There is also no data on lactation. Potential adverse reactions to the infant and the benefits to the mother must be considered.
The efficacy and safety of this extended-release formulation is based on bioavailability studies to amantadine.4
According to the NICE guidelines for Parkinson disease, levodopa, dopamine agonists, monoamine oxidase B inhibitors, and catechol-o-methyl transferase inhibitors, all have some benefits in improving motor symptoms. Amantadine, (amantadine), is considered to not have benefits in motor symptoms benefits, off-time, and daily activities. Amantadine is only suggested for use in dyskinesia if modifying existing therapy did not help.5
Amantadine is a prescription drug used for the treatment of Parkinson disease and/or drug-induced extrapyramidal reactions in adult patients. Amantadine is taken at an initial dosage of 129 mg orally in the morning with or without food and can be increased weekly to a maximum dose of 322 mg daily. When taking amantadine, advise the patient to not chew, crush, or split the tablets. If a patient forgets to take a dose, they should just take the next dose at the next time scheduled. Amantadine should be stored at room temperature in a tight, closed container.4
Amantadine should not be discontinued abruptly as it may cause NMS symptoms and higher doses of amantadine need to be gradually tapered for 1 to 2 weeks before discontinuation. Overdoses have led to death with the lowest reported acute lethal dose of 0.8 grams amantadine. For acute overdose, supportive measures such as intravenous fluids can be given along with gastric decontamination if needed. Electrocardiographic monitoring should be done because arrhythmias have been reported after overdose. Increasing the acidity of urine may help increase the excretion rate of amantadine.
Patients should be warned of the sedative effects that amantadine can have and advise them to report any incidences of falling asleep while doing something in the daytime. Patients that have tendencies to fall asleep while on amantadine must be advised not to drive or operate machinery. Patients should also not take alcohol as that may cause increased sedative effects. amantadine has also been shown to cause depression, suicide ideations, hallucinations, aggravate psychosis, and cause impulsive behavior such as gambling urges, sexual urges, and binge eating. Patients need to report any of these signs to the clinician. Dizziness and orthostatic hypotension have also been reported. Patients should stand up slowly after sitting or lying down for prolonged periods of time.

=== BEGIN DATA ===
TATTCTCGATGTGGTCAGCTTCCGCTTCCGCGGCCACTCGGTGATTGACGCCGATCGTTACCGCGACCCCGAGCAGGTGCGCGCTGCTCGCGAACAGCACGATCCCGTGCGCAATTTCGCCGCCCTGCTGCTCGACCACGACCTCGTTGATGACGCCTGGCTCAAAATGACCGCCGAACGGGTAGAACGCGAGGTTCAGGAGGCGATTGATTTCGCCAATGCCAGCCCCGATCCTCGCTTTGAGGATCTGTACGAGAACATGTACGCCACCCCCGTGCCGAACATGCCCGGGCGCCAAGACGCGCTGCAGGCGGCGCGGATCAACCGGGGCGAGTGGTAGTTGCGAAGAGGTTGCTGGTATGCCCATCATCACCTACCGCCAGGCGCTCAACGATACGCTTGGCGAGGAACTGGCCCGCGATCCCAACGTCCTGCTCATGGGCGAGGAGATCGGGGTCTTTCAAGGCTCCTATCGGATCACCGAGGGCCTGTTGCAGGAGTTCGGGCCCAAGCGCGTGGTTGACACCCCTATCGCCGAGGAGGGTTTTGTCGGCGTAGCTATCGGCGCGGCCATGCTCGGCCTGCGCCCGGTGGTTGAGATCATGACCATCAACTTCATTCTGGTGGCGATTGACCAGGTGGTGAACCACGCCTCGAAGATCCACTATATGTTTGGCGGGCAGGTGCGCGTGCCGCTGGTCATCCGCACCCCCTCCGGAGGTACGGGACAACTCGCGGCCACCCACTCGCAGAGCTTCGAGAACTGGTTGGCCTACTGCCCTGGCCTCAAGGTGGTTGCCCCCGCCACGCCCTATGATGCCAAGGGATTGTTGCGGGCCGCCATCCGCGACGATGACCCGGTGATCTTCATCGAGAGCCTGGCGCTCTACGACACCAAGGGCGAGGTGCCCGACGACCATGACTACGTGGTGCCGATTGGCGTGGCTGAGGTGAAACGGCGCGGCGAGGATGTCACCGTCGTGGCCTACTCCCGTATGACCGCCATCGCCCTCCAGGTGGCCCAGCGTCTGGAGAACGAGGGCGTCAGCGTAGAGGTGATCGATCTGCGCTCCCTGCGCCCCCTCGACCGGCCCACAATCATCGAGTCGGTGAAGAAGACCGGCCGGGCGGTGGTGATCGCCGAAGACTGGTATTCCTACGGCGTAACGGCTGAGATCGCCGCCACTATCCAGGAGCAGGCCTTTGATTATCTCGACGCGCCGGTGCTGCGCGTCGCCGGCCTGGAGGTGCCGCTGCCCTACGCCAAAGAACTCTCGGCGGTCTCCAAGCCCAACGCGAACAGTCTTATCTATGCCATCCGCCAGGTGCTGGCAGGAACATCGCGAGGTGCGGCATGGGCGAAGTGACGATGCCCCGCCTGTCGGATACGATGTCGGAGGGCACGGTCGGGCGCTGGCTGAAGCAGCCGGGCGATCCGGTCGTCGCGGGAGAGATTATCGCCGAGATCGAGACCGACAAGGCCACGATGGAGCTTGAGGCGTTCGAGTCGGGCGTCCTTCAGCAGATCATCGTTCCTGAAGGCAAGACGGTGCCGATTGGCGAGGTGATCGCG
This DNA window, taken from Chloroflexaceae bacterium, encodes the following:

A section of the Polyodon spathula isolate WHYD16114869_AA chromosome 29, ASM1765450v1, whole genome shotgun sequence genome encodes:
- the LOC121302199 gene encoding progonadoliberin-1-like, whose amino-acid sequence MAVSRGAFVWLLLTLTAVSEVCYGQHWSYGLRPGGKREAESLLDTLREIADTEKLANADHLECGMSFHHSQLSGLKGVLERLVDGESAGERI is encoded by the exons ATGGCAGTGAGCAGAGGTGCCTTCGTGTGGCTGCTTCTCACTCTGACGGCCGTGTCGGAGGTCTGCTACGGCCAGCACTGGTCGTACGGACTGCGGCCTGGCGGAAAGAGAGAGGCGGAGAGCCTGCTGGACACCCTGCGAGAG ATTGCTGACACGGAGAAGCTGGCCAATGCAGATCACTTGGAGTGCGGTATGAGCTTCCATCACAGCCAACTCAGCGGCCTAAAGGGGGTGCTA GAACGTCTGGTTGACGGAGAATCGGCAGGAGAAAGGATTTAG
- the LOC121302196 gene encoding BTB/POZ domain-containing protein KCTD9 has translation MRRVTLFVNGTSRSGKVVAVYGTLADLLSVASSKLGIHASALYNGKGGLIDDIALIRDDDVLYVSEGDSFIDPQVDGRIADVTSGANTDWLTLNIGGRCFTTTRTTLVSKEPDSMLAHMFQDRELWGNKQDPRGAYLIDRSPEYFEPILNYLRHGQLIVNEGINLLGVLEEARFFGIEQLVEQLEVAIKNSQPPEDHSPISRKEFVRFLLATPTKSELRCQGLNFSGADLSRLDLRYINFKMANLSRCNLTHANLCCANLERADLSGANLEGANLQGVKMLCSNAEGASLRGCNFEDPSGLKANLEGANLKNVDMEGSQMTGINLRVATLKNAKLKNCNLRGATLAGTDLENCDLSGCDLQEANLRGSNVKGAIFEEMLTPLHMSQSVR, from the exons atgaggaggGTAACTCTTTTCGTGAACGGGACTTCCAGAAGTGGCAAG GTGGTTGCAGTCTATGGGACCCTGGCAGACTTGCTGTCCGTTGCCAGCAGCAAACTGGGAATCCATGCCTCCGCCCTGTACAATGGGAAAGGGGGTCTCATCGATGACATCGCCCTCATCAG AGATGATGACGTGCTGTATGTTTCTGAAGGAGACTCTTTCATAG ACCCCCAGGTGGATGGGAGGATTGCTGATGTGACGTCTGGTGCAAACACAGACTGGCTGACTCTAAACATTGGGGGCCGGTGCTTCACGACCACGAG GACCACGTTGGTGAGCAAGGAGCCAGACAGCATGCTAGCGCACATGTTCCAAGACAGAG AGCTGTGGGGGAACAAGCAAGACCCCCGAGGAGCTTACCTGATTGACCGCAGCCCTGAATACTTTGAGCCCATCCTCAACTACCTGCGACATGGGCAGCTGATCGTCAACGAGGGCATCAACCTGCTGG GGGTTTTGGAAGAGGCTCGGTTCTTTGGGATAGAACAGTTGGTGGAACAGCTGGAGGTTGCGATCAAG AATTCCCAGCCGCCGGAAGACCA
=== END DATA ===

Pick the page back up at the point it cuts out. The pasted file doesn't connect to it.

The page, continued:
Adverse reactions that are frequently reported include nausea, lightheadedness, dizziness, and insomnia. Pregnant patients should be warned not to take amantadine as there have been reports of fetal harm from animal studies.
Patients who are taking both amantadine and other anticholinergic drugs or drugs that affect urinary pH should be monitored for additional side effects. Live influenza vaccines should not be given to the patient while on amantadine. Suggest an inactivated influenza vaccine instead.
1. FDA approves Osmotica Pharmaceutical’s once-daily amantadine (amantadine) extended-release tablets for the treatment of Parkinson’s disease and drug-induced extrapyramidal reactions in adults [news release]. Osmotica Pharmaceutical. www.osmolex.com/assets/doc/Osmotica_Press_Release.PDF. Updated February 19, 2018. Accessed September 10, 2018.
2. Causes and statistics. Parkinson’s Foundation. parkinson.org/understanding-parkinsons/causes-and-statistics. Accessed September 10, 2018.
3. Blair DT, Dauner A. Extrapyramidal symptoms are serious side-effects of antipsychotic and other drugs. Nurse Pract. 1992; 17(11):56,62-4,67.
4. amantadine [prescribing information]. Bridgewater, New Jersey: Vertical Pharmaceuticals; 2018. https://www.accessdata.fda.gov/drugsatfda_docs/label/2?rel=0" 018/209410s000lbl.pdf Accessed September 10, 2018.
5. Parkinson’s disease in adults. National Institute for Health and Care Excellence. www.nice.org.uk/guidance/ng71/chapter/Recommendations#pharmacological-management-of-non-motor-symptoms. Updated July 2017. Accessed September 10, 2018.